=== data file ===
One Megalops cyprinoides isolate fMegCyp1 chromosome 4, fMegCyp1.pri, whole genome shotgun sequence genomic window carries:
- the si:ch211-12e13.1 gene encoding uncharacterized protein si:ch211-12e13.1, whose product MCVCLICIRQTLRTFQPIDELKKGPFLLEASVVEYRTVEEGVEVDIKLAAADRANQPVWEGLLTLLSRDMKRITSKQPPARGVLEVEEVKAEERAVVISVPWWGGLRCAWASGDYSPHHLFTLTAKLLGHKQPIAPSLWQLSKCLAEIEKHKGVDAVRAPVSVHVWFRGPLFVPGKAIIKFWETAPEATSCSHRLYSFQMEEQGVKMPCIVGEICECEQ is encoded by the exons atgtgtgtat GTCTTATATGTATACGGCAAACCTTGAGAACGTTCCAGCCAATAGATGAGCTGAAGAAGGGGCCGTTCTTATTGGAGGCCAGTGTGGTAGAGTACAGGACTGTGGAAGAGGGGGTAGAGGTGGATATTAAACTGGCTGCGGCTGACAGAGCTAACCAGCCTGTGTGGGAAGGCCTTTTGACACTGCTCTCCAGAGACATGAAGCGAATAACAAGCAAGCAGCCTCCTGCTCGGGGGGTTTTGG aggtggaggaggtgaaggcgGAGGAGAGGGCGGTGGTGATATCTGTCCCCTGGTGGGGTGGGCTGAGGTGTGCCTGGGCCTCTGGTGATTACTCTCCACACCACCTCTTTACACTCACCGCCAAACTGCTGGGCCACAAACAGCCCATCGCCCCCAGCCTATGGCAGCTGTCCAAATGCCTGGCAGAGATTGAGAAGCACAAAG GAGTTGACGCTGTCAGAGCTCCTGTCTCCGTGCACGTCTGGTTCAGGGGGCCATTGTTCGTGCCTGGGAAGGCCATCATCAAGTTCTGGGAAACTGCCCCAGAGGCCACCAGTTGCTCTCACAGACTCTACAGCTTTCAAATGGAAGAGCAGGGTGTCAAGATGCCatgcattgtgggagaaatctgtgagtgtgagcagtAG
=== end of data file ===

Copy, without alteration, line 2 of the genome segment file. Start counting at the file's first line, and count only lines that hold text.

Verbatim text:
- the si:ch211-12e13.1 gene encoding uncharacterized protein si:ch211-12e13.1, whose product MCVCLICIRQTLRTFQPIDELKKGPFLLEASVVEYRTVEEGVEVDIKLAAADRANQPVWEGLLTLLSRDMKRITSKQPPARGVLEVEEVKAEERAVVISVPWWGGLRCAWASGDYSPHHLFTLTAKLLGHKQPIAPSLWQLSKCLAEIEKHKGVDAVRAPVSVHVWFRGPLFVPGKAIIKFWETAPEATSCSHRLYSFQMEEQGVKMPCIVGEICECEQ is encoded by the exons atgtgtgtat GTCTTATATGTATACGGCAAACCTTGAGAACGTTCCAGCCAATAGATGAGCTGAAGAAGGGGCCGTTCTTATTGGAGGCCAGTGTGGTAGAGTACAGGACTGTGGAAGAGGGGGTAGAGGTGGATATTAAACTGGCTGCGGCTGACAGAGCTAACCAGCCTGTGTGGGAAGGCCTTTTGACACTGCTCTCCAGAGACATGAAGCGAATAACAAGCAAGCAGCCTCCTGCTCGGGGGGTTTTGG aggtggaggaggtgaaggcgGAGGAGAGGGCGGTGGTGATATCTGTCCCCTGGTGGGGTGGGCTGAGGTGTGCCTGGGCCTCTGGTGATTACTCTCCACACCACCTCTTTACACTCACCGCCAAACTGCTGGGCCACAAACAGCCCATCGCCCCCAGCCTATGGCAGCTGTCCAAATGCCTGGCAGAGATTGAGAAGCACAAAG GAGTTGACGCTGTCAGAGCTCCTGTCTCCGTGCACGTCTGGTTCAGGGGGCCATTGTTCGTGCCTGGGAAGGCCATCATCAAGTTCTGGGAAACTGCCCCAGAGGCCACCAGTTGCTCTCACAGACTCTACAGCTTTCAAATGGAAGAGCAGGGTGTCAAGATGCCatgcattgtgggagaaatctgtgagtgtgagcagtAG